For a self-professed introvert, Michelle Smith is very outspoken about supporting budding designers in North Carolina.
"I really want to put faces to locally made products," Smith said. "People love the idea of supporting their neighbors, and it really resonates with them that they are helping someone follow their passion and possibly afford to quit their day job."
A member of a growing community of local "renegade crafters," Smith organizes Raleigh's semiannual Rock and Shop Market, manages her design blog Feminine Modern and creates jewelry and apparel for her Michelle Smith design line.
Her most collaborative project, however, has been the indieNC.com site. Much like a local version of Etsy, the hipper, craftier version of eBay, indieNC designers can sell their wares, promote their brands and express themselves on the site's accompanying blog.
Smith started the Web site to showcase "the amazing pool of talent bubbling below the surface in North Carolina," and tap into recent surges of support for the local, handmade movement and a growing emphasis on environmentally friendly clothes and accessories.
"From an environmental perspective, when you shop locally you are cutting down on carbon footprints and transportation costs," Smith said. "Furthermore, when you shop in person, you are doing an even better thing by keeping dollars in your community and packaging and shipping costs to a minimum."
Designers on the site use found materials in thrift stores, print with non-toxic, water-based silkscreen inks and package jewelry in 100 percent post-consumer cardboard. Smith also uses recycled paper shred to ship orders across North Carolina and beyond.
Jamie Powell is another local designer taking the reduce, reuse and recycle mantra to heart. The 26-year-old Durham designer owns an online vintage wholesale business and creates Revamp, her own line of reworked vintage finds.
Powell moved to the Triangle in 2007 after discovering the Rock and Shop Market. She previously lived with all of her vintage finds for a year and a half ("there was my bed, and then there were all of these crazy vintage clothes," she said) in the small Beaufort County town of Chocowinity, where storage space was cheaper but the demand for her eclectic, reworked clothes was lower.
"Even if it was going to be more expensive, I knew there was much more potential for growth in the Triangle," Powell said. "Even with the way the economy is right now, my spring orders have really picked up and we're starting to grow."
A college job at a vintage store in Boone sparked her interest in thrifty, quirky clothes, and American Vintage Clothing and Classics was born. Powell buys in bulk from charities' surplus donation centers and ships the vintage duds to specialty thrift stores across the U.S. and U.K.
Powell also helped organize Redress Raleigh, an eco-friendly fashion show that was part of the Hillsborough Street Renaissance Festival on March 14. Even though a soggy day kept many off the street, the fashion show's indoor Plan B raised nearly $3,000 for charity.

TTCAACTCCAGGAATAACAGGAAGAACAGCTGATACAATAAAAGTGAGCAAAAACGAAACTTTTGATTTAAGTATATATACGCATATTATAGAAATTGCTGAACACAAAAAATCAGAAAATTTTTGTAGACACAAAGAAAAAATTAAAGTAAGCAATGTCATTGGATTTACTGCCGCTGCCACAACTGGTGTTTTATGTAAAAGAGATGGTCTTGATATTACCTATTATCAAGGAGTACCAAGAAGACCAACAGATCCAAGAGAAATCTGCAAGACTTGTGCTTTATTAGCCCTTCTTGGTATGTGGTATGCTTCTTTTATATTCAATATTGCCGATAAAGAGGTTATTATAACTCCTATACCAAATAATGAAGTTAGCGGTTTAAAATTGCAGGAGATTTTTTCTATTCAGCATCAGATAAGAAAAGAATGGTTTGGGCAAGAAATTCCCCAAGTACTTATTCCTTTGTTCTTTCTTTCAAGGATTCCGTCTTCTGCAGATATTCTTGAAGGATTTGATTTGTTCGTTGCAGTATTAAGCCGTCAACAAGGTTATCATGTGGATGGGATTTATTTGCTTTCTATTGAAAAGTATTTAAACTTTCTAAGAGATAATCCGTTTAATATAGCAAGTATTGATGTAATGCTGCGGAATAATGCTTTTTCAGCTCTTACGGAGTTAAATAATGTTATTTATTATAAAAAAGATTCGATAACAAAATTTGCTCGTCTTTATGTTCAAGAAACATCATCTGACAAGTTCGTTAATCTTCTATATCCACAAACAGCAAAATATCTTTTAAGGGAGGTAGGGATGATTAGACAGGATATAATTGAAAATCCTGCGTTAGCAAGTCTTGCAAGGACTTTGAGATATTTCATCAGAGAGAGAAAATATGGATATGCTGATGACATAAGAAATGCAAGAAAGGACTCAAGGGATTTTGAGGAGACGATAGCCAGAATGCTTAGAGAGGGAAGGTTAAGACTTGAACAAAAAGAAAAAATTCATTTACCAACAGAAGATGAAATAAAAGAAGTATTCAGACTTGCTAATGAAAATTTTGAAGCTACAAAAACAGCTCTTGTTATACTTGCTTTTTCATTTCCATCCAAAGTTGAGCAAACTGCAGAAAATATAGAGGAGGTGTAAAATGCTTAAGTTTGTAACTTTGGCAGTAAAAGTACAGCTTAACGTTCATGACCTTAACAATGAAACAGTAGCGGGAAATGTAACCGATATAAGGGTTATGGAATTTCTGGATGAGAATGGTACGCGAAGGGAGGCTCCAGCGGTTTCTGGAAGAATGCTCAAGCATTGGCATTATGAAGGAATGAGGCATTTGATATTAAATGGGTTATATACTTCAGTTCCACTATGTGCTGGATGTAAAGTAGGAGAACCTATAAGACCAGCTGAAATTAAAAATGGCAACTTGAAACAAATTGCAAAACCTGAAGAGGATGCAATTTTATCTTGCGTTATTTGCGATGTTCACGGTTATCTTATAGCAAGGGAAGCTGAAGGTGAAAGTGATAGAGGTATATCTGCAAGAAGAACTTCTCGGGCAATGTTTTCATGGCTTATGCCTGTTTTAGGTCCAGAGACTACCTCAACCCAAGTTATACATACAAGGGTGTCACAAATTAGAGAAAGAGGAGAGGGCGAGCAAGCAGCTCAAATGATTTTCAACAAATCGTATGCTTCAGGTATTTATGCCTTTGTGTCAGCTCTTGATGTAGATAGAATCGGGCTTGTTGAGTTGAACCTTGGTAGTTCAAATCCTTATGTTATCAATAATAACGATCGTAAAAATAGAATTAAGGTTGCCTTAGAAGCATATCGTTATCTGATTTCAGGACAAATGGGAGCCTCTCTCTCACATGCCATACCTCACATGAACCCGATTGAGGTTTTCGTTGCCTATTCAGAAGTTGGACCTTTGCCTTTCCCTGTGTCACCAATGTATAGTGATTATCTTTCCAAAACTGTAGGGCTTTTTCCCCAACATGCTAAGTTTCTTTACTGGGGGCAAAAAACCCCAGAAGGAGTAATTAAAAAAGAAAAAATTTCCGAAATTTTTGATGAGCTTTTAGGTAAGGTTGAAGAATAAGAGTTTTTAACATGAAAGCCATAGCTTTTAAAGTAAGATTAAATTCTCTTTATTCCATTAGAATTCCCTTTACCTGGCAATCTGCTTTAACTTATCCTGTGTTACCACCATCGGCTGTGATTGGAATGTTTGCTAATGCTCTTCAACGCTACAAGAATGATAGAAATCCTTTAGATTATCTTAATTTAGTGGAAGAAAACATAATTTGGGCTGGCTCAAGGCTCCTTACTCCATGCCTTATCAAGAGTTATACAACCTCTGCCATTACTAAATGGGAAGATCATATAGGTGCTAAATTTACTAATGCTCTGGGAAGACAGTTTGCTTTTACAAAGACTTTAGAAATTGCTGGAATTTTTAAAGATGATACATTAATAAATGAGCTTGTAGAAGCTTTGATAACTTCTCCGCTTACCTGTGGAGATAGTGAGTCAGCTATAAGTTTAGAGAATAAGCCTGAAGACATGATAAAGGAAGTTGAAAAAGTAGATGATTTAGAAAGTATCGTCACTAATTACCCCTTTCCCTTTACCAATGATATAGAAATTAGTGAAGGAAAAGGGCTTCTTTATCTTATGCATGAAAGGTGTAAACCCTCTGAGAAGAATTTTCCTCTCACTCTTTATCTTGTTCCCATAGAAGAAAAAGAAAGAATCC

A full-capacity crowd at Aurora saw more than 20 local designers send five to 10 looks each down the runway, including N.C. State student Morgan Meredith. The sophomore in fashion design showed her debut collection at Redress, performing Project Runway-like feats on a diverse mix of repurposed separates.
Meredith, who favors inexpensive, local boutiques near campus like Tough Love and Fabrik, had her first taste of sewing in high school in Kernersville, N.C., where she made reusable shopping bags and accessories with her grandmother.
"I first started sewing in high school when everyone had their own Vera Bradley purse," Meredith said. "My grandmother said there was no way we were paying $60 for a quilted fabric bag, and that she'd show me how to make my own."
Meredith keeps eco-friendly designs at the forefront of her work, seeing an expanding market and desire for environmentally responsible garments. After assisting with a student-produced fashion show last year but lacking the time or inspiration for a collection of her own, Meredith knew the direction she wanted to go in for the Redress show.
"I wanted to take thrifted menswear pieces and make them pretty," she said.
"Pretty" is a word not always associated with the eco movement, but it's one of the most important things Smith looks for when scouting out new designers for indieNC, as her discerning target demographic isn't exactly looking for, as Smith puts it, "glittery, crafty Santas."
"People assume earth-friendly means gaudy or hippie," said Smith. "I'm an aesthetically driven person. Everyone wants beautiful things, which is why I want to provide beautiful things that will last."
Jamie Powell's American Vintage Clothing and Classics and Revamp line can be found at www.avcc-inc.com or (336) 441-0086, and locally at: